Part 1 – Introduction
A client had a requirement to modify an Org Chart that they had on their SharePoint (WSS3) site. When looking at it, I realized that it was an image with the links mapped. The image itself was sliced up pretty good and it was impossible to make the requested modifications because I didn’t have original image to edit.
I looked at different commercial Org Charts but the ones I looked at only displayed contact data either from Active Directory or a custom Contact List in SharePoint.
I knew that Google had a charting API and when I looked, that included an Org Chart. This API would work perfectly for me since my client wanted more of a Site Map that would illustrate their different department sites with links to each site, I needed to include HTML in the content of the ‘Nodes’ of the Org Chart. I quickly fired up SharePoint Designer and coded some jQuery and HTML to create the chart in a Content Editor Web Part (CEWP). It worked but my client would always need a web developer to make any modifications to the chart. What I wanted to do was to provide them with a solution that would allow them to make modifications to the chart without any developer resources.
I have been working with the wonderful SPServices jQuery library that Marc Anderson has written for sometime. I love the ability to query the SharePoint Web Services with jQuery. It provides some great possibilities. So, I noodled about and came up with the following solution, which I will cover in 5 parts. Please see the end of this post for links to the other parts.
- Content Editor Web Part
- SPServices jQuery library for SharePoint Web Services
- Google OrgChart API
The client wants to display a visual representation of their organization and provide links to their individual team site. The client wants to be able to modify the content and structure of the Organizational Chart without using developer resources. The end result should look like Figure 1.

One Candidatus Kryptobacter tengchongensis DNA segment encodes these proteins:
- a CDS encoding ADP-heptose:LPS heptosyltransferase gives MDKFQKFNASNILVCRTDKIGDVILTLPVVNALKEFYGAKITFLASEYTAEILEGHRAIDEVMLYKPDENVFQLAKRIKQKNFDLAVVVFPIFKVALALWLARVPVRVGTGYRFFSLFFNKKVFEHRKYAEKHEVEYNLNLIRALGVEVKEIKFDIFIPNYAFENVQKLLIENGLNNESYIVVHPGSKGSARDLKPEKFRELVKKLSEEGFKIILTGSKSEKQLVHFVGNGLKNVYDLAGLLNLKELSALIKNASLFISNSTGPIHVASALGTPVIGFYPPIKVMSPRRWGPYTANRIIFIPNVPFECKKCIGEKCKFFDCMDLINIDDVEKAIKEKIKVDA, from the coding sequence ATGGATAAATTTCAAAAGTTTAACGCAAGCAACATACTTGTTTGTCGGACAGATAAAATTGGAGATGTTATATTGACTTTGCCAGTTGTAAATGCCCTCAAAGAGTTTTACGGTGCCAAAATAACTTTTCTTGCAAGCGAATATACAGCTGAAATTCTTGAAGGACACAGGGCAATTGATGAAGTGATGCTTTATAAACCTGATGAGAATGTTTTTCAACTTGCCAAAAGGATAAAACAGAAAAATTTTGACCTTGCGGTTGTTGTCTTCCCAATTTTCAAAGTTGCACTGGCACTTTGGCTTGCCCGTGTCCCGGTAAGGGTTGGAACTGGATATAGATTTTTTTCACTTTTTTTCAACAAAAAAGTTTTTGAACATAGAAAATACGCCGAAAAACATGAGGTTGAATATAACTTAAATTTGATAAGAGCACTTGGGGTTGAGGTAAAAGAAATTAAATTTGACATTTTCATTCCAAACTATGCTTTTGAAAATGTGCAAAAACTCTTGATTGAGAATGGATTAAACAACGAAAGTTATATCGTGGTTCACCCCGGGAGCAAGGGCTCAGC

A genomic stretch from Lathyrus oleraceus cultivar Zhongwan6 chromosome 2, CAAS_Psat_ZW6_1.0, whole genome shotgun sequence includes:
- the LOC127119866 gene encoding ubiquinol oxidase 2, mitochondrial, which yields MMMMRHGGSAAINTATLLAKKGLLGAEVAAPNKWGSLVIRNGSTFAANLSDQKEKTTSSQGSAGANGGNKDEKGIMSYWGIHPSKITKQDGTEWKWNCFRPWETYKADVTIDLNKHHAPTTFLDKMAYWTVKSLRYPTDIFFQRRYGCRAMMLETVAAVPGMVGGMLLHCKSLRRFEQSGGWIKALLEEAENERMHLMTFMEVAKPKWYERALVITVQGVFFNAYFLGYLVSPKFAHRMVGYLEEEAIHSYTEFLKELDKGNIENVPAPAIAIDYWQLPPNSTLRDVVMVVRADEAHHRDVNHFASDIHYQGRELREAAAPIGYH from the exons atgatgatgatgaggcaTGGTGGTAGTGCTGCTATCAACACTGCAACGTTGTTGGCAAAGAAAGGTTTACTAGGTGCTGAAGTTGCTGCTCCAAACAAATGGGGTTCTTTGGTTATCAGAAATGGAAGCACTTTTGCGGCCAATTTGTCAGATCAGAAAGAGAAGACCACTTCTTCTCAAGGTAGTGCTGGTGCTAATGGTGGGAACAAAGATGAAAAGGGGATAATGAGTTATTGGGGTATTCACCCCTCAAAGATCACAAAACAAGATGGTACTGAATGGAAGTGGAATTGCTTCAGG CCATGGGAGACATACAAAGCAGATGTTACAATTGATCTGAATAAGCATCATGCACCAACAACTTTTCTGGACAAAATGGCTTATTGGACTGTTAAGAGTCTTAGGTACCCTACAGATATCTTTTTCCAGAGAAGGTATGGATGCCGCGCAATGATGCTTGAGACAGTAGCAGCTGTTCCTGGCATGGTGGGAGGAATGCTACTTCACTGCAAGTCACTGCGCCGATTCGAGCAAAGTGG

So, now that we have an idea of how we are going to create the solution, it’s time to set up the lists.
Setting up the lists
To make this easy to modify by anyone, I have decided to use two custom lists. The first custom list is to control the structure of the org chart. Two fields are necessary, a name for the node and what it’s parent is. Of course, the first node will not have a parent. I created a list with the following fields:
|Title||Single line of text|
|Parent||Lookup||This lookup field references the Title field in the same list.|
Table 1 – Site Map List
Add the following content to the Site Map List
Table 2 – Site Map list content
To supply content to each node, I chose to use an additional list that I called Site Map Content. In this list, I needed to define the content line, any URL that the content would link to, the position the content should appear in the node and what node to place the content in. Table 2 illustrates how I created the content list.
|Content||Single line of text||Renamed the Title field|
|Url||Single line of text|
|Position||Number||set to zero decimal places, minimum number 1|
|SiteMapNode||Lookup||Lookup to the Site Map list and reference the Title field|
Table 3 – Site Map Content List
Now add the following content to the Site Map Content List
|Director: Jim Smith||1||IT|
|Manager: Bob Blisand||1||Database|
|Oracle Team Site||#||2||Database|
|MSSQL Team Site||#||3||Database|
|MySQL Team Site||#||4||Database|
|Manager: Chris Cooper||1||Systems|
|Microsoft Systems Team||#||2||Systems|
|Manager: Wesley Willingham||1||Collaboration|
Table 4 – Content for the Site Map Content List
Now that we have the two lists created, we can begin coding. In the next part of this series, we will set up the environment we will need to code the solution.
Other posts in this series:
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Update: When I first posted this, I put the wrong data on the page so it didn’t match the graphic. I have since corrected the post, but if you started this prior to my corrections and got confused, I apologize.